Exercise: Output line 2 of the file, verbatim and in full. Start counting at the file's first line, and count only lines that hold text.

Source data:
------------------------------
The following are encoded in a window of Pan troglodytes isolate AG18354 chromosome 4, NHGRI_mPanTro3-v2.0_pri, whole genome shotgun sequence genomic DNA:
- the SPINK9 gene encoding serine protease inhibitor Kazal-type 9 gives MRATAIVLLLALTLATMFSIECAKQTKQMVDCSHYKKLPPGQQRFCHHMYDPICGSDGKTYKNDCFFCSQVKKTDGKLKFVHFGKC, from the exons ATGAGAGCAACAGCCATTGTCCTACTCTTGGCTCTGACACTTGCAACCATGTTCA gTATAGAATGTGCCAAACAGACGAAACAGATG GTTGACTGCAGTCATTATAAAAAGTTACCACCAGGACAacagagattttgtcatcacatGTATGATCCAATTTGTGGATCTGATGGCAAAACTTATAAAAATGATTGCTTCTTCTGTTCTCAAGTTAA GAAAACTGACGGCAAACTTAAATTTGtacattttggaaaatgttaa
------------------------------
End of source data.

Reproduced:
- the SPINK9 gene encoding serine protease inhibitor Kazal-type 9 gives MRATAIVLLLALTLATMFSIECAKQTKQMVDCSHYKKLPPGQQRFCHHMYDPICGSDGKTYKNDCFFCSQVKKTDGKLKFVHFGKC, from the exons ATGAGAGCAACAGCCATTGTCCTACTCTTGGCTCTGACACTTGCAACCATGTTCA gTATAGAATGTGCCAAACAGACGAAACAGATG GTTGACTGCAGTCATTATAAAAAGTTACCACCAGGACAacagagattttgtcatcacatGTATGATCCAATTTGTGGATCTGATGGCAAAACTTATAAAAATGATTGCTTCTTCTGTTCTCAAGTTAA GAAAACTGACGGCAAACTTAAATTTGtacattttggaaaatgttaa